Pulehunui is an ahupuaʻa in central Maui; it extends from the peak of Kilohana on the rim of the crater of Haleakala, at an altitude of 10,000 feet, in a nearly west direction for about fifteen miles. The eastern or mountain portion is comparatively narrow, often less than half a mile wide.
The western portion reaches to the low land of the Island and grows broader up to the western boundary joining the lands of Waikapu, being at this end from three to four miles wide. It includes about 2,000 feet along the sea coast from a sand spit known as Kihei to a point of rocks called Kalaepohaku. (Supreme Court Records)
During pre-contact times, agricultural uses were basically wetland or dryland. River valleys typically provided the right conditions for wetland kalo (taro) cultivation in loʻi (pond fields,) with water supplied through ʻauwai (irrigation ditches.)
Where sufficient water was not available for irrigation (from rivers or springs,) then dryland farming took place; ʻuala (sweet potato) was the primary crop in those regions.
Due the height and size of Haleakala, Pulehunui does not have regular streams or springs. It is in the area known as Kula. Kula was always an arid region, throughout its long, low seashore, vast stony kula lands, and broad uplands. Kula was widely famous for its sweet-potato plantations. ‘Uala was the staple of life here. (Handy; Maly)
The ahupuaʻa of Pulehunui extended across the Kula plain; its name, literally “large pulehu,” might refer to the degree of broiling one could receive from the sun in this area. Kula was always an arid region, throughout its long, low seashore, vast stony kula lands and broad uplands. (Maui Planning)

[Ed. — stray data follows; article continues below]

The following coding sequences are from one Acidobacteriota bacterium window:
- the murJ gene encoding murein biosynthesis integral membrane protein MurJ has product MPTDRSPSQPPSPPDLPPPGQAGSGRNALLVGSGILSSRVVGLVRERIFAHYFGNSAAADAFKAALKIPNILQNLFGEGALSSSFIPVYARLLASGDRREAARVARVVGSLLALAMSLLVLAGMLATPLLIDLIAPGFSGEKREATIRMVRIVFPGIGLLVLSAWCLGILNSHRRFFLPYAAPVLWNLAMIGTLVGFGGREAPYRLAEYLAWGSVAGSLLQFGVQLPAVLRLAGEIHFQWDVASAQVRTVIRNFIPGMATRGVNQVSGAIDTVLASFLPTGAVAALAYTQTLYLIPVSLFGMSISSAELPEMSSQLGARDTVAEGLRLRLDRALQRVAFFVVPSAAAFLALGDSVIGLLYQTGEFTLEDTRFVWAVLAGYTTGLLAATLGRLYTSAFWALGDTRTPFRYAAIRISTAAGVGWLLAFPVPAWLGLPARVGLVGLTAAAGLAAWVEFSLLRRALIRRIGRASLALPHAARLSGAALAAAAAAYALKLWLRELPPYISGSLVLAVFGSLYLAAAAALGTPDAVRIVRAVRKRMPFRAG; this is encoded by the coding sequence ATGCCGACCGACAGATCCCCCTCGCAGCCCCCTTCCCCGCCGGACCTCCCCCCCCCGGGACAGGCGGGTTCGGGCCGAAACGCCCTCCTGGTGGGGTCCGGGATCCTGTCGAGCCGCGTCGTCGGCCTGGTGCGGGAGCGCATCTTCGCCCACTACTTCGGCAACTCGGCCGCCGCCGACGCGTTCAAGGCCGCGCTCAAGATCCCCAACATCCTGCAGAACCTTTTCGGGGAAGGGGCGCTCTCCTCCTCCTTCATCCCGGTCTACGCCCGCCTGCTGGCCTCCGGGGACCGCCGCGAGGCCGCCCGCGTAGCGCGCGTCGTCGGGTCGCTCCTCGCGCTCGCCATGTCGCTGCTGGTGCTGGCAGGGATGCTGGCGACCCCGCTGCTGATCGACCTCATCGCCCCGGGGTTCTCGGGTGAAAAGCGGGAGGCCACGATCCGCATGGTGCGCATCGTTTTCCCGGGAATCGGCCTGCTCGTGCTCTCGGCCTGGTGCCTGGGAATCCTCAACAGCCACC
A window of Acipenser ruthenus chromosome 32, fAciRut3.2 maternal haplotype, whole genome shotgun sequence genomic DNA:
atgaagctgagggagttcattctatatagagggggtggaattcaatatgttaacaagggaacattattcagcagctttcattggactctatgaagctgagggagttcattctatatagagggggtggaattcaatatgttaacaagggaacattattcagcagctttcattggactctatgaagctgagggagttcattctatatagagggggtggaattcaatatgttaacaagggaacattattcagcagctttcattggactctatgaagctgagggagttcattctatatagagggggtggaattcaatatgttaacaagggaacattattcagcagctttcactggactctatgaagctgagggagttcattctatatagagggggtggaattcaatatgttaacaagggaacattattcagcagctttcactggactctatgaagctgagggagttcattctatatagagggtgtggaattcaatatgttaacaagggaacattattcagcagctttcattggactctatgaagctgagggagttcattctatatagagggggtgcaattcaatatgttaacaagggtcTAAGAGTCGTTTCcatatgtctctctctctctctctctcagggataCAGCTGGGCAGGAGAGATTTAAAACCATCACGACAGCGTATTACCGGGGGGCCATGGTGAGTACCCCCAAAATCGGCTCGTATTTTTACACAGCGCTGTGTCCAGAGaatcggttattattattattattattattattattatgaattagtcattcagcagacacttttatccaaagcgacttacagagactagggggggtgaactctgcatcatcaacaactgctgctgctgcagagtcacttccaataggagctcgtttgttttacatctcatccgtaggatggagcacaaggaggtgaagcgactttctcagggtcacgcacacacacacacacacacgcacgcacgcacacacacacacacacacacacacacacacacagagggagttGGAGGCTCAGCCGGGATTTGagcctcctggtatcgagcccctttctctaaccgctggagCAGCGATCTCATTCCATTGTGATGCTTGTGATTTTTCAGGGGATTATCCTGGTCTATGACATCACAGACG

Kula makes up most of the central plain of Maui, created by the joining of Haleakala and West Maui volcanoes. Kula means open country, or plain – as distinct from valley or stream bottom, and has long been used as a term to distinguish between dry, or “kula land,” and wet-taro land. This is an essential characteristic of Kula, the central plain of Maui which is practically devoid of streams. (Maly)
“On the coast, where fishing was good, and on the lower westward slopes of Haleakala, a considerable population existed, fishing and raising occasional crops of potatoes along the coast, and cultivating large crops of potatoes inland”. (Handy; Maly)
In 1793, Vancouver noted, “The appearance of this side of Mowee (Maui) was scarcely less forbidding than that of its southern parts, which we had passed the preceding day. The shores, however, were not to steep and rocky, and were mostly composed of a sandy beach…”
“… the land did not rise to very abruptly from the sea towards the mountains, nor was its surface so much broken with hills and deep chasms; yet the soil had little appearance of fertility, and no cultivation was to be seen. A few habitations were promiscuously scattered near the water side…”
A couple decades later (1817,) Peter Corney sailed this area and noted, “We now made sail towards Mowee … we passed Morokenee (Molokini,) and made sail up Mackery bay (Maʻalaea;) here we lay until the 6th, and took on board a great quantity of hogs, salt, and vegetables.”